By Lance Cpl. Ryan A. Rholes, Northern Edge Joint Information Bureau Public Affairs

FORT WAINWRIGHT, Alaska (NNS) -- Thirteen operators from a West-coast based SEAL team worked hand and hand with Army pilots from Task Force 49, 1-52 Aviation Battalion, Bravo Company to perform final checks on equipment during a training evolution designed to promote and develop interoperability June 15.

The exercise was part of Exercise Northern Edge 2009 (NE09), which is one of a series of U.S. Pacific Command exercises that prepare joint forces to respond to crises in the Asian Pacific region.

Pilots aboard the Chinook CH-47D used this evolution to practice troop transportation and dropping troops while using a two-wheel landing.

"Troops transportation is a large part of what we do, but something we have not been able to train for lately," said Capt. Thomas Pierce, Chinook pilot.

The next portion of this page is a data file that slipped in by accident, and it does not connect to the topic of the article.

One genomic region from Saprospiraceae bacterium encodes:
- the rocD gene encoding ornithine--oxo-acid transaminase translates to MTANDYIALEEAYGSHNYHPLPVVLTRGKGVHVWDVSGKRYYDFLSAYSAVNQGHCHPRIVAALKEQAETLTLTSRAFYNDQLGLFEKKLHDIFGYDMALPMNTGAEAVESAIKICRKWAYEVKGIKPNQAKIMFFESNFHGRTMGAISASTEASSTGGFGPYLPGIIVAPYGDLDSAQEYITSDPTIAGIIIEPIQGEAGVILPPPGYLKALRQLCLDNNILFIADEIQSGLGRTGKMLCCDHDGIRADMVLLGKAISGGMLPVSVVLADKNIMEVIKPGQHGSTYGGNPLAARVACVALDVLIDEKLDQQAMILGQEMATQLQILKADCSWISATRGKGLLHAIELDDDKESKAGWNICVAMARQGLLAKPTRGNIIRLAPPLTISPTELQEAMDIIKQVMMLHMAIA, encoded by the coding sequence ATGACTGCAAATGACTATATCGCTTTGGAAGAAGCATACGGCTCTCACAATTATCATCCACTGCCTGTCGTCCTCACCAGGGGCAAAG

"Having these guys in the back added an element of realism unattainable with our ground units currently deployed."

Landing on two wheels allows pilots to drop troops in confined spaces that do not allow for conventional landings, added Pierce.

Although the training evolution provided a good training opportunity for the Army pilots, they were not the only ones who gained from the experience.

"We rarely get the chance to work with the Chinooks, so this is a good chance to familiarize ourselves with the airframe, and how to get on it and off it quickly," said Darrin, a SEAL who's rank and last name are withheld to protect his identity. "We use this airframe to get us to the fight and to get us out."

The pilots inserted the SEALs at three different locations. At each location, the SEAL team practiced exiting the aircraft quickly, establishing security and properly reboarding the aircraft while maintaining a security element. This evolution is one of several the SEAL team will participate in while attending NE09.

St. Thomas 2009 Airshow Report

I would like to thank Cat Balue for the report below from the St. Thomas airport.

116.0000 used extensively by the Canadian Snow Birds. when regrouping with the main body of planes, they used this frequency.

122.2500 used by all aircraft at the show, very busy.

122.7000 St Thomas main airport frequency.

242.6000 used by Snow Birds when performing.

272.1000 used by the Snow Birds on the way to the airshow and used during their practice session.